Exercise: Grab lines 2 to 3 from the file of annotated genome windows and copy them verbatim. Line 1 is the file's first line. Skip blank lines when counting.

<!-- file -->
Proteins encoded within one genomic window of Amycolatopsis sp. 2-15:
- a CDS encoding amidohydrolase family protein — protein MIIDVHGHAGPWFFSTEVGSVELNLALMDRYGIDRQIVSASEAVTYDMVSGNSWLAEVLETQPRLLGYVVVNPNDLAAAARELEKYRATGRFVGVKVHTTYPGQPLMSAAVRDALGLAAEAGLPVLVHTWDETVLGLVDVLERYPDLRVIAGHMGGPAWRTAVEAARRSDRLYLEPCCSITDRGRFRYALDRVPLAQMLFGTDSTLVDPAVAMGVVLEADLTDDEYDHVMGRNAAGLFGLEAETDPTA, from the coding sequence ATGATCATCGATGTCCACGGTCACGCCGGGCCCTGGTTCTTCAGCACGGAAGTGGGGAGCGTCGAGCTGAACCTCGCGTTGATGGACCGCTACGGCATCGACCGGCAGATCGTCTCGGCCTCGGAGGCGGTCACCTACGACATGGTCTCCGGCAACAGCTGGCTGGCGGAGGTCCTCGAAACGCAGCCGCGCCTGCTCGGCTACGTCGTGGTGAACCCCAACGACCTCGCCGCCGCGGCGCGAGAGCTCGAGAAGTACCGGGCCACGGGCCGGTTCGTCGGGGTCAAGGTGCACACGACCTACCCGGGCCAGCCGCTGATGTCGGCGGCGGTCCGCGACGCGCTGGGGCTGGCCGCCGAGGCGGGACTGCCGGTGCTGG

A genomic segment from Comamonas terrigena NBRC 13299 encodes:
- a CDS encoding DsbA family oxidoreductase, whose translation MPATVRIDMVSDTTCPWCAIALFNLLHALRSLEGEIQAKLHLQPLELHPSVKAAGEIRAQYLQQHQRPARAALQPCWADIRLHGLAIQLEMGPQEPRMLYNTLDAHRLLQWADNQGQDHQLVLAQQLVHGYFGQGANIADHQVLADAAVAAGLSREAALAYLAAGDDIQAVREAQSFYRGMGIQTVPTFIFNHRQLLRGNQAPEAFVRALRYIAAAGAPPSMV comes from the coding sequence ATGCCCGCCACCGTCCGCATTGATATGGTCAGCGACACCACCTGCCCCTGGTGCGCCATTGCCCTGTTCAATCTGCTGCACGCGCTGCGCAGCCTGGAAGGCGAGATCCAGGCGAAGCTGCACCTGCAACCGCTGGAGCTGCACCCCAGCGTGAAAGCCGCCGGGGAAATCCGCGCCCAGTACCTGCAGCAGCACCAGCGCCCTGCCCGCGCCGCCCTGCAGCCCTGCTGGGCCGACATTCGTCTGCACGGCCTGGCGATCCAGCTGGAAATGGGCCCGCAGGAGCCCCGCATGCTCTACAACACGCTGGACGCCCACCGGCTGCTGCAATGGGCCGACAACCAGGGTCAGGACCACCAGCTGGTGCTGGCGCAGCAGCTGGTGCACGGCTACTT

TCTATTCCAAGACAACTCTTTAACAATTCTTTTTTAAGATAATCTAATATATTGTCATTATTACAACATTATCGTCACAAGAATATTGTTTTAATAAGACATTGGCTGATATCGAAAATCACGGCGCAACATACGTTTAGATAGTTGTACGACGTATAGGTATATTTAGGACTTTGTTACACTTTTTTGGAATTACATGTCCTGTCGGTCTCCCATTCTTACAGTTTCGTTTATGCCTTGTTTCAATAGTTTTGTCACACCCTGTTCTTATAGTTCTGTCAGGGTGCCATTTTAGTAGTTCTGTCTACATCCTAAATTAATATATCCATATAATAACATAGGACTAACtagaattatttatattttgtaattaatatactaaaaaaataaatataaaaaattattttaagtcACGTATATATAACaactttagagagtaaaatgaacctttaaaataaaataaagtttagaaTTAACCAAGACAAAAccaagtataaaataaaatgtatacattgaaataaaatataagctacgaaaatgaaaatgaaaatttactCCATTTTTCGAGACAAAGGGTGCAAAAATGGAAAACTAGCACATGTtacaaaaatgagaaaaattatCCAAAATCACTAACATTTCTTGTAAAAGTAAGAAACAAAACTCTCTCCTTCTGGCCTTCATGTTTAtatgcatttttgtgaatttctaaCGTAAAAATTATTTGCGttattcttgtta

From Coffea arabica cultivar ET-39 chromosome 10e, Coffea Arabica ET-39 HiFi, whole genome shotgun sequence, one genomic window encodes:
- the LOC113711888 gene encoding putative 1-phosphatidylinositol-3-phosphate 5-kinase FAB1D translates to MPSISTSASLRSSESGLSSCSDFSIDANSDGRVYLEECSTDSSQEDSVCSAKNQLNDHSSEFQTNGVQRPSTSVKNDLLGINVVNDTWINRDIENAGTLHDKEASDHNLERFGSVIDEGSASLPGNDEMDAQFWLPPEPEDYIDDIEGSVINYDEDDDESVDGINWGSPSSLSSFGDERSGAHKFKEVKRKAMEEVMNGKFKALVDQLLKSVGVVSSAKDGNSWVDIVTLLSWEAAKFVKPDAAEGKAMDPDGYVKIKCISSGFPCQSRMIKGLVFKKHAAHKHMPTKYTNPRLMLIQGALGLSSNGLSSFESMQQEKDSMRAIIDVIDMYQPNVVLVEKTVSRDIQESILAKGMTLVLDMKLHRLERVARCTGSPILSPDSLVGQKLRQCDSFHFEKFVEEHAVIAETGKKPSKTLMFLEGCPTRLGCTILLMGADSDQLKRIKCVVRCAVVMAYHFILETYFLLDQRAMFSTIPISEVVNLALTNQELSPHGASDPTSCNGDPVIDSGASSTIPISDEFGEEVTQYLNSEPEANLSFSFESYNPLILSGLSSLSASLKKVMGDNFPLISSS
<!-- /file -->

- a CDS encoding amidohydrolase family protein — protein MIIDVHGHAGPWFFSTEVGSVELNLALMDRYGIDRQIVSASEAVTYDMVSGNSWLAEVLETQPRLLGYVVVNPNDLAAAARELEKYRATGRFVGVKVHTTYPGQPLMSAAVRDALGLAAEAGLPVLVHTWDETVLGLVDVLERYPDLRVIAGHMGGPAWRTAVEAARRSDRLYLEPCCSITDRGRFRYALDRVPLAQMLFGTDSTLVDPAVAMGVVLEADLTDDEYDHVMGRNAAGLFGLEAETDPTA, from the coding sequence ATGATCATCGATGTCCACGGTCACGCCGGGCCCTGGTTCTTCAGCACGGAAGTGGGGAGCGTCGAGCTGAACCTCGCGTTGATGGACCGCTACGGCATCGACCGGCAGATCGTCTCGGCCTCGGAGGCGGTCACCTACGACATGGTCTCCGGCAACAGCTGGCTGGCGGAGGTCCTCGAAACGCAGCCGCGCCTGCTCGGCTACGTCGTGGTGAACCCCAACGACCTCGCCGCCGCGGCGCGAGAGCTCGAGAAGTACCGGGCCACGGGCCGGTTCGTCGGGGTCAAGGTGCACACGACCTACCCGGGCCAGCCGCTGATGTCGGCGGCGGTCCGCGACGCGCTGGGGCTGGCCGCCGAGGCGGGACTGCCGGTGCTGG

A genomic segment from Comamonas terrigena NBRC 13299 encodes: